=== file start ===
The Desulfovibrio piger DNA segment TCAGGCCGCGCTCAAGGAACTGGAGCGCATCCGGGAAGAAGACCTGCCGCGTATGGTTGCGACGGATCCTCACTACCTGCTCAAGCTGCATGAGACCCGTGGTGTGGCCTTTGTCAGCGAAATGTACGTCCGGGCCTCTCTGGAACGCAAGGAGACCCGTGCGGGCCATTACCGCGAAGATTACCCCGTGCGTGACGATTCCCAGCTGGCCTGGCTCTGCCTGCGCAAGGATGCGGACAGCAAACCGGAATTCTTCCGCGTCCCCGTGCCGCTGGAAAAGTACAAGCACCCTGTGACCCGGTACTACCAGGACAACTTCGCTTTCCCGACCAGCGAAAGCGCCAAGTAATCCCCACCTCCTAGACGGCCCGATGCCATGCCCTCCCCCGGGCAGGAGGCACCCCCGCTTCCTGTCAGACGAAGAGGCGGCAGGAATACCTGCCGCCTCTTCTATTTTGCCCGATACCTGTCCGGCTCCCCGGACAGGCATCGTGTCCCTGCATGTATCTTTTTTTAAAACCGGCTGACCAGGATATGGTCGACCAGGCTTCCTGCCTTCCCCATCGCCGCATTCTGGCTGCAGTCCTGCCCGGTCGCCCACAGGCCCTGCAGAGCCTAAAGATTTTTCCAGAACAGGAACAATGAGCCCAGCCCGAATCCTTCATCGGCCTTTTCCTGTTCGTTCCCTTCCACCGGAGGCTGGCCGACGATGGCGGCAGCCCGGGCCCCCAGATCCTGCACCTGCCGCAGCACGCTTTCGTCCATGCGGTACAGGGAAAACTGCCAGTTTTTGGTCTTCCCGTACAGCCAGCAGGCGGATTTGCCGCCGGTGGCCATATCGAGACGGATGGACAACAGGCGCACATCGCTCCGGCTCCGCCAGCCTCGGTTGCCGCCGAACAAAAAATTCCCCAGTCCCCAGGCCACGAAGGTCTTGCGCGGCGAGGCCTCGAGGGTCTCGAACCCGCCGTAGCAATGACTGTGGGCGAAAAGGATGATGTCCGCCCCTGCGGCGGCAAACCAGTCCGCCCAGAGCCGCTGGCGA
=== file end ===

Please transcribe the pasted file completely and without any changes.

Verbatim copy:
The Desulfovibrio piger DNA segment TCAGGCCGCGCTCAAGGAACTGGAGCGCATCCGGGAAGAAGACCTGCCGCGTATGGTTGCGACGGATCCTCACTACCTGCTCAAGCTGCATGAGACCCGTGGTGTGGCCTTTGTCAGCGAAATGTACGTCCGGGCCTCTCTGGAACGCAAGGAGACCCGTGCGGGCCATTACCGCGAAGATTACCCCGTGCGTGACGATTCCCAGCTGGCCTGGCTCTGCCTGCGCAAGGATGCGGACAGCAAACCGGAATTCTTCCGCGTCCCCGTGCCGCTGGAAAAGTACAAGCACCCTGTGACCCGGTACTACCAGGACAACTTCGCTTTCCCGACCAGCGAAAGCGCCAAGTAATCCCCACCTCCTAGACGGCCCGATGCCATGCCCTCCCCCGGGCAGGAGGCACCCCCGCTTCCTGTCAGACGAAGAGGCGGCAGGAATACCTGCCGCCTCTTCTATTTTGCCCGATACCTGTCCGGCTCCCCGGACAGGCATCGTGTCCCTGCATGTATCTTTTTTTAAAACCGGCTGACCAGGATATGGTCGACCAGGCTTCCTGCCTTCCCCATCGCCGCATTCTGGCTGCAGTCCTGCCCGGTCGCCCACAGGCCCTGCAGAGCCTAAAGATTTTTCCAGAACAGGAACAATGAGCCCAGCCCGAATCCTTCATCGGCCTTTTCCTGTTCGTTCCCTTCCACCGGAGGCTGGCCGACGATGGCGGCAGCCCGGGCCCCCAGATCCTGCACCTGCCGCAGCACGCTTTCGTCCATGCGGTACAGGGAAAACTGCCAGTTTTTGGTCTTCCCGTACAGCCAGCAGGCGGATTTGCCGCCGGTGGCCATATCGAGACGGATGGACAACAGGCGCACATCGCTCCGGCTCCGCCAGCCTCGGTTGCCGCCGAACAAAAAATTCCCCAGTCCCCAGGCCACGAAGGTCTTGCGCGGCGAGGCCTCGAGGGTCTCGAACCCGCCGTAGCAATGACTGTGGGCGAAAAGGATGATGTCCGCCCCTGCGGCGGCAAACCAGTCCGCCCAGAGCCGCTGGCGA